Moïse Katumbi Chapwe
Governor of Katanga
Governor of Katanga
Moïse Katumbi Katebe Chapwe, a multimillionaire, is the powerful governor of the Province of Katanga, one of the mineral-rich Wild West zones of the Democratic Republic of Congo. He is also a member of President Joseph Kabila’s ruling party PPRD. His older brother Raphaël Soriano (aka Katebe Katoto), also a multimillionaire and a former Vice-President of Rwandan-backed rebel militia RCD-Goma, was singled out by the 2008 UN Jason Stearns Report as “one of the financiers of CNDP” of Laurent Nkunda, an accusation he vehemently denies.
Moïse Katumbi and Raphaël Katebe Katoto are both the sons of Nissim Soriano, one of the many Sephardic Jews who emigrated to the Congo from the Greek Rhodes Island (then under Italian rule) to flee the Nazis prior to WW II. According to Belgian journalist Colette Braeckman, Nissim Soriano remained “faithful to Israel” and in his last wishes requested to be buried in Haifa.
Soriano’s sons changed their names to the maiden name of their mother, a Congolese, when Mobutu ordered all Congolese to change their Western names in keeping with his Afrocentrist semiotic fraud called “Authenticity.”
But the predicament of Governor Moïse Katumbi has nothing to do with his brother Raphaël, a self-styled enemy of the Congolese state. It also has nothing to do with his populism or his anti-corruption image, which has taken a dent of late.
It’s all about his “notoriety” which, according to Braeckman, “could prove dangerous for this man who, during the 2006 elections, was the champion of preferential votes, but who also escaped several times injury in mysterious freak accidents, including when the landing gear of his plane got stuck on departure from Kinshasa”!
Moïse Katumbi’s “notoriety” took a boost last year with the release of “Katanga Business” by the Belgian filmmaker and “globe trotter” Thierry Michel, a film which has since been turned into a book. The film has also been re-released as “Katanga, la guerre du cuivre” [Katanga, the war for copper].
Though the movie was shown with much fanfare in Kinshasa and in other provincial capitals in the presence of its director, it was simply banned in Kisangani by the governor of Orientale Province and the security services, though they couldn’t pinpoint what it was that warranted such censorship. Colette Braeckman speculated that “it is obvious that Katanga Business contributes to have the populist governor known throughout the whole country and that his colleagues from the other provinces takes umbrage at the rising popularity of the one who appears to be their rival from Katanga.”
Braeckman was mistaken in thinking the movie was banned in Kisangani due to the rivalry of governors; it was censored because Katumbi was touted as a potential presidential contender. And Kisangani being Joseph Kabila’s stronghold and a beneficiary of opportune instances of presidential largesse, it went without saying that the kind of loose talk entertained in “Katanga Business” couldn’t be tolerated by Kisangani provincial authorities.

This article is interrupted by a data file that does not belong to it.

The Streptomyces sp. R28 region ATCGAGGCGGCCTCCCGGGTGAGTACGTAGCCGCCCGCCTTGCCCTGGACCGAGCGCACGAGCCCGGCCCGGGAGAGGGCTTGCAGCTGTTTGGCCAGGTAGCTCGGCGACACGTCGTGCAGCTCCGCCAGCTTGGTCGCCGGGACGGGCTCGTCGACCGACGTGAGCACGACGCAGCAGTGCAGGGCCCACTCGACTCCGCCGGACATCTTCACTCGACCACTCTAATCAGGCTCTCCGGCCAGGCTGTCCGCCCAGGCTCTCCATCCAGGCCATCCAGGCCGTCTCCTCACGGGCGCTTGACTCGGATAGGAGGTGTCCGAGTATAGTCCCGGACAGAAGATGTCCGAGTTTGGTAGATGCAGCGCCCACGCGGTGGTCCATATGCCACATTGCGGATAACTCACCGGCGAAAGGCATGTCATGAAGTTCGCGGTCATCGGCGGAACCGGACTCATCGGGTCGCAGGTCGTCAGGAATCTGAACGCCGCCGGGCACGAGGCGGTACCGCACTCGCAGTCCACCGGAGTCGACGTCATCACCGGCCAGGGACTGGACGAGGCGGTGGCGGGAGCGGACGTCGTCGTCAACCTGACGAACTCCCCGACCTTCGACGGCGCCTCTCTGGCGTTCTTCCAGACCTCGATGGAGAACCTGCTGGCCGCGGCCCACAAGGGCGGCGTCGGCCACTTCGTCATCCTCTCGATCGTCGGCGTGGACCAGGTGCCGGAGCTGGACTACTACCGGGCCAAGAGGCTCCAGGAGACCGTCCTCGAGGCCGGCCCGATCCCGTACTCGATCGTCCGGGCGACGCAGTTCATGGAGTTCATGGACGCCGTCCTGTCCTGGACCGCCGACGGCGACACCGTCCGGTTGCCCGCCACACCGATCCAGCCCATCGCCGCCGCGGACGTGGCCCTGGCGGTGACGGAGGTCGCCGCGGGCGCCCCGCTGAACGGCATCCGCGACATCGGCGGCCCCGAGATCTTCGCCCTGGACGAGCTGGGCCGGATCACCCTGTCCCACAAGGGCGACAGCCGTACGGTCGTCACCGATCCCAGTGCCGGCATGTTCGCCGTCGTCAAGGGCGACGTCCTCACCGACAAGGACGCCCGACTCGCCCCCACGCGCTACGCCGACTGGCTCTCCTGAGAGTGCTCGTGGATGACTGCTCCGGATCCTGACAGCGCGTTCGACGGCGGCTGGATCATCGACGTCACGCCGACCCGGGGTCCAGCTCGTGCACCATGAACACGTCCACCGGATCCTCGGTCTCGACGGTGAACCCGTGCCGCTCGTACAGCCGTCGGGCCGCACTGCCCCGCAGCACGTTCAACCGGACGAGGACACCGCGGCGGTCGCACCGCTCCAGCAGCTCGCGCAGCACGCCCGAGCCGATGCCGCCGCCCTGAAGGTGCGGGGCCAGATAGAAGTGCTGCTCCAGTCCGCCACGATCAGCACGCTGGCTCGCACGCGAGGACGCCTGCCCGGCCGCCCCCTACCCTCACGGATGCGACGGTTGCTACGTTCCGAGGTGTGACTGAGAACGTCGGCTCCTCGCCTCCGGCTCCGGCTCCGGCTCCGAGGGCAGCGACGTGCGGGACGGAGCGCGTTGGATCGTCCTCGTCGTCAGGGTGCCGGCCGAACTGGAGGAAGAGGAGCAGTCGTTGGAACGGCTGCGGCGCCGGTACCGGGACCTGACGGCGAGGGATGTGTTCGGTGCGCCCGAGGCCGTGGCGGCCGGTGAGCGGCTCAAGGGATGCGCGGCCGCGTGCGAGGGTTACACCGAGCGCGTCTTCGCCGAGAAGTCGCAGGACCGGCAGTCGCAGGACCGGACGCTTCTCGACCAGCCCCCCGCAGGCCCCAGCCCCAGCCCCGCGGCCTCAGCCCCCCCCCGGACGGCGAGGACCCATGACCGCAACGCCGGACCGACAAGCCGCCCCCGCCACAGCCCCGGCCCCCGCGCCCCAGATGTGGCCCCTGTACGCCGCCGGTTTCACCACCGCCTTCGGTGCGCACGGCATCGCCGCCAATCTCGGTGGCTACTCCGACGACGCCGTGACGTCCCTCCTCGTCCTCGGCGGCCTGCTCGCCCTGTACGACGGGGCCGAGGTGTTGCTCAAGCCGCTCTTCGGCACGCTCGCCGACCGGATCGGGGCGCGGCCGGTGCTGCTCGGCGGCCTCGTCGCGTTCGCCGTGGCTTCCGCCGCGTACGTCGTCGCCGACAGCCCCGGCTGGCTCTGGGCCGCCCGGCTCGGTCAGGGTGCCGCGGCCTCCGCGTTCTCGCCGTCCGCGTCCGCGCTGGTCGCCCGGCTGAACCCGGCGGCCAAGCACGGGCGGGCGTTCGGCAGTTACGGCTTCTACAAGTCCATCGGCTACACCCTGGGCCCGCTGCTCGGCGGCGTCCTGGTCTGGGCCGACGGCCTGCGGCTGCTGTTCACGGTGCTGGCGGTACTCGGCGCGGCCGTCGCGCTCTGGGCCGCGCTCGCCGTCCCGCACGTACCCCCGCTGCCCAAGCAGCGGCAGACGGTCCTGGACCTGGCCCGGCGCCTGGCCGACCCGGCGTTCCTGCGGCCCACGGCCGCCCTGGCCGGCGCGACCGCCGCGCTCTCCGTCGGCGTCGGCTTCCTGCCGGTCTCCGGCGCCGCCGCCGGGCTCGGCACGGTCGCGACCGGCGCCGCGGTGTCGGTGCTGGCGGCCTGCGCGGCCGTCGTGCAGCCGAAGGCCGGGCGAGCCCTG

Press reports tout Katumbi as the “future president” as wherever the governor goes in Katanga he is greeted as the “Prezo” or the President—thus potentially setting the governor at loggerheads with the “Rais” Joseph Kabila himself.
This is the kind of notoriety Governor Moïse Katumbi wouldn’t particularly relish.
Unfortunately, a March 25 article by Marc Nexon of the French weekly magazine Le Point entitled “Moïse Katumbi, lord of Katanga” reinforces this inauspicious notoriety of the Katangese governor. The subtitle of the article spells the governor’s headache from the get go: “Fabulous. He doles out plenty of dollars and rules his province with an iron fist. The next president of the Congo?”
Beside this ominous speculation on the political future of the governor and on his personal fortune estimated at “$ 60 million,” the article also questions the governor’s reputation of the incorruptible “Robin Hood” of Katanga (he is “a mix of Chavez and Berlusconi,” the filmmaker Thierry Michel is quoted as saying in the article):
“A tropical Robin Hood? Not so fast… the governor’s companies seem to benefit from a preferential treatment. And, in particular, the red trucks of his transportation company. ‘They cross the border [with Zambia] without a hitch and I’ve been waiting for six days!’ grumbles Augustin, a trucker sitting on the bumper of his truck. ‘I’ve seen revenue officials delete five zeroes from the tax money owed by Katumbi’s companies,’ a business lawyer alleges. For the governor has never stopped doing business. Since his election it’s his wife, Karine, 35, former banker, who deals with contracts. ‘She opens and closes suitcases full of banknotes,’ says a witness.”But the article also caused some people to be terrified in Lubumbashi. This is the case of Timothée Mbuya, Katanga’s vice-president of ASADHO, the African Association for the Defense of Human Rights. This is what Timothée Mbuya is purported to have told Marc Nexon on the record about the managerial style of the governor of Katanga: “Everything is improvised and follow-up doesn’t exist.”
The problem is that Timothée Mbuya was quoted verbatim in the article. And in Katanga, you don’t disrespect popular politicians with impunity. Realizing that this unfortunate sentence could have him beaten to a pulp by a mob of Katumbi’s supporters, Timothée Mbuya, after personally apologizing to the governor, called a press conference on Wednesday March 31 to deny he ever uttered that stupid sentence. During the press conference, Mbuya also claimed to have sent an email to Le Point denying the quote attributed to him! But Mbuya's forceful denial could have had more weight had he come out to assert in no uncertain terms that he never met Marc Nexon...